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Jar

Artist/Maker:
Craven, Thomas W.
Place Made:
Randolph County North Carolina United States of America
Date Made:
1850-1858
Medium:
stoneware –salt-glazed
Dimensions:
HOA: 7″;
DIA of base: 7 3/4″
Accession Number:
5530.1
Description:
Straight-sided, salt glazed, and of stoneware clay, this lidded jar was made by Thomas W. Craven in Randolph County, North Carolina. The lid with a thrown knob has two cobalt blue bands that frame two Masonic emblems with “T.W. CRAVEN” stamped on the top and filled in with cobalt blue slip. The jar and lid were fired separate from one another. The jar was fired upside down, evidenced by the pooling of ash and salt on the undersides of the handles. On the side of the jar is the same Masonic emblem as seen on the lid, also filled in with cobalt blue slip, along with his stamp, “T.W. CRAVEN.” Two pulled handles were placed on opposite sides against the shoulder in order to make what is often referred to as “lug” handles. The terminals of the handles are pushed under slightly and the ends of the handles were visibly pushed downward into the body of the jar. These handle attributes are seen on many pieces made by the Craven family in North Carolina.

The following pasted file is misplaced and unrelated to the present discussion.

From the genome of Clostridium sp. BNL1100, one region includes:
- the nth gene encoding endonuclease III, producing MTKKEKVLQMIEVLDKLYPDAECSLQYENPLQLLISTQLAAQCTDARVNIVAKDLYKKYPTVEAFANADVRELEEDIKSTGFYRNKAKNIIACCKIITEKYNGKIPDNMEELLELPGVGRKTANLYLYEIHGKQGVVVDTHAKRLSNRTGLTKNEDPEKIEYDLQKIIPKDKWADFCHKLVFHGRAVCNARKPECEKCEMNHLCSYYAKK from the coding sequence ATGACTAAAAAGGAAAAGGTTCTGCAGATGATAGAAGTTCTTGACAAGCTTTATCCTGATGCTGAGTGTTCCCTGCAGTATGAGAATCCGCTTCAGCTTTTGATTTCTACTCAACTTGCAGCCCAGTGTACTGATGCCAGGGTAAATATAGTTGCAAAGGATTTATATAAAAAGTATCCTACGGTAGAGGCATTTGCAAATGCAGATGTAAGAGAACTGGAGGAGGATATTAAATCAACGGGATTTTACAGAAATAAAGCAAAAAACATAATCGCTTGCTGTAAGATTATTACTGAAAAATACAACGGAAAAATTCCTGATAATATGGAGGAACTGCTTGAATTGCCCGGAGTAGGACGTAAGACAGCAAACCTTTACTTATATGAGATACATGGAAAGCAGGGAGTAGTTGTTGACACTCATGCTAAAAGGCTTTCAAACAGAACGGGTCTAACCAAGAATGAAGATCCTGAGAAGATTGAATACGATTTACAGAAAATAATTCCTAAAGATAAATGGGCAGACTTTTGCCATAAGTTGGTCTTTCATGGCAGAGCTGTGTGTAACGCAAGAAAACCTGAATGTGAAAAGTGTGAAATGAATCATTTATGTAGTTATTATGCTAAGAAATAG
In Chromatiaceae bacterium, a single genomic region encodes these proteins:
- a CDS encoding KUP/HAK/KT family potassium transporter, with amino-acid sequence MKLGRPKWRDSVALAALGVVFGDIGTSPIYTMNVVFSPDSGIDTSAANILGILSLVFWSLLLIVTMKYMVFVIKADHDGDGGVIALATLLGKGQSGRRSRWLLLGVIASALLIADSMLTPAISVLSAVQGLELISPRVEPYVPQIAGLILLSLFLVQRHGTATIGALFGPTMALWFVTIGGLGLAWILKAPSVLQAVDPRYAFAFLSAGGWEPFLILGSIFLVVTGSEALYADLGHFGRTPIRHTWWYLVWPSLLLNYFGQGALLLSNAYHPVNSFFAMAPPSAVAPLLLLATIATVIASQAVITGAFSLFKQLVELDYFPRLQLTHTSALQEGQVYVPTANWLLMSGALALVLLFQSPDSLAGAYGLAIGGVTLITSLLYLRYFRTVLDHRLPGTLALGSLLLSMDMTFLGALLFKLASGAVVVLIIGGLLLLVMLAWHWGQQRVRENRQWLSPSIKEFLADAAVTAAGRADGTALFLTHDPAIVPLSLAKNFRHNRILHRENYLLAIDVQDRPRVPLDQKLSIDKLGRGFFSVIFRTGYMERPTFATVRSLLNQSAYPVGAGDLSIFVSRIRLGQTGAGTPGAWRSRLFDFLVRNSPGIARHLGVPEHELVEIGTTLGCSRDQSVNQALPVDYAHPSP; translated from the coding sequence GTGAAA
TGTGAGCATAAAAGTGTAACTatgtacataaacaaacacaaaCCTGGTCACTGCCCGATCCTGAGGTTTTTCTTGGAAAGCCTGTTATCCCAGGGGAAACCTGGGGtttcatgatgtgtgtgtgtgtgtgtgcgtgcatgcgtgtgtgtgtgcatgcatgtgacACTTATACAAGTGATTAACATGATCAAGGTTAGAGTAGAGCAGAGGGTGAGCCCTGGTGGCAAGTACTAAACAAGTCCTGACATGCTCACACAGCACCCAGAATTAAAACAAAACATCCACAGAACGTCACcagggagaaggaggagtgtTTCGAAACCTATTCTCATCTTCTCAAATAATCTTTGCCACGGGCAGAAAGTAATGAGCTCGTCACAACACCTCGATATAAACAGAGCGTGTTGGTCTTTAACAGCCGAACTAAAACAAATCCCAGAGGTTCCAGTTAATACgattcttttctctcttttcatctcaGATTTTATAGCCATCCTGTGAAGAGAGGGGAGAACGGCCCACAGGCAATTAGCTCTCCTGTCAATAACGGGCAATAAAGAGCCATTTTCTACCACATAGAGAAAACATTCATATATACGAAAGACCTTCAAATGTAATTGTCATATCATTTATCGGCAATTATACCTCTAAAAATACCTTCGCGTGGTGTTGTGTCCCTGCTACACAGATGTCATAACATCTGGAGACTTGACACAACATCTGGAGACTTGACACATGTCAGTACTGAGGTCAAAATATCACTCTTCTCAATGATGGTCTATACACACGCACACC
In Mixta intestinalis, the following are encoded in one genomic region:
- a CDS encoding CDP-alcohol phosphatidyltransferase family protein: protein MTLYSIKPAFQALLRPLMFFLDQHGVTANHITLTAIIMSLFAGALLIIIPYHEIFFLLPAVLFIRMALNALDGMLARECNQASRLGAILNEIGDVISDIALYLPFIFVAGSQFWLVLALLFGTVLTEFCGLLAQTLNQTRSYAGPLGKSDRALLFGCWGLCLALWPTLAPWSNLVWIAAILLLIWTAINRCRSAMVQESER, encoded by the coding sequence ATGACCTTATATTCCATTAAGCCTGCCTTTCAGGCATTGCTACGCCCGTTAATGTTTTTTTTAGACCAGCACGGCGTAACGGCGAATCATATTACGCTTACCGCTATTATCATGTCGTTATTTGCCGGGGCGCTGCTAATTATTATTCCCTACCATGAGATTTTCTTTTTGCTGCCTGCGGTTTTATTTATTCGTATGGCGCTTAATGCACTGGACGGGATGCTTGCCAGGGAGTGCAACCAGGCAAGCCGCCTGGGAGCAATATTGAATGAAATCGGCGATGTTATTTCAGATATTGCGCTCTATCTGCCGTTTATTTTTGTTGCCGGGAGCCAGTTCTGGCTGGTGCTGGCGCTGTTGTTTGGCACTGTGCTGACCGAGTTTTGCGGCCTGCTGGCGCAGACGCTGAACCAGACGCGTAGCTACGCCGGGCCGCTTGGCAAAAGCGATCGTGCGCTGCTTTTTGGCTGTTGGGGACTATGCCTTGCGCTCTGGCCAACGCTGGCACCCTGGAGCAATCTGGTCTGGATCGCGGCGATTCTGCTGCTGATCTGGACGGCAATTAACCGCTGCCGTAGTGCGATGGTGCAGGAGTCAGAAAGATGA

Salt glazing is a technique used by stoneware potters to create the glassy surface. When the pottery kiln reached over 2000 degrees Fahrenheit, salt was introduced to the kiln, creating a vapor. This vapor adhered to the silica in the clay, forming a glass. From the high temperature, the clay is often non-porous, or vitrified. This, combined with the salt glazing, allowed the potters to not have to apply a glaze to the interior of the vessel. It could hold liquids and not seep, unlike earthenware storage vessels.

MAKER: Thomas Wesley Craven (1829-1858) likely learned to make pottery from his father Anderson Craven in Randolph County, North Carolina. The pottery made by Thomas and his brothers often reflects their pride as Masons. Many pieces have Masonic symbols such as anchors and the compass and square.

Scarborough, Quincy. The Craven Family of Southern Folk Potters. Fayetteville, NC: privately published, 2005.

Credit Line:
MESDA Purchase Fund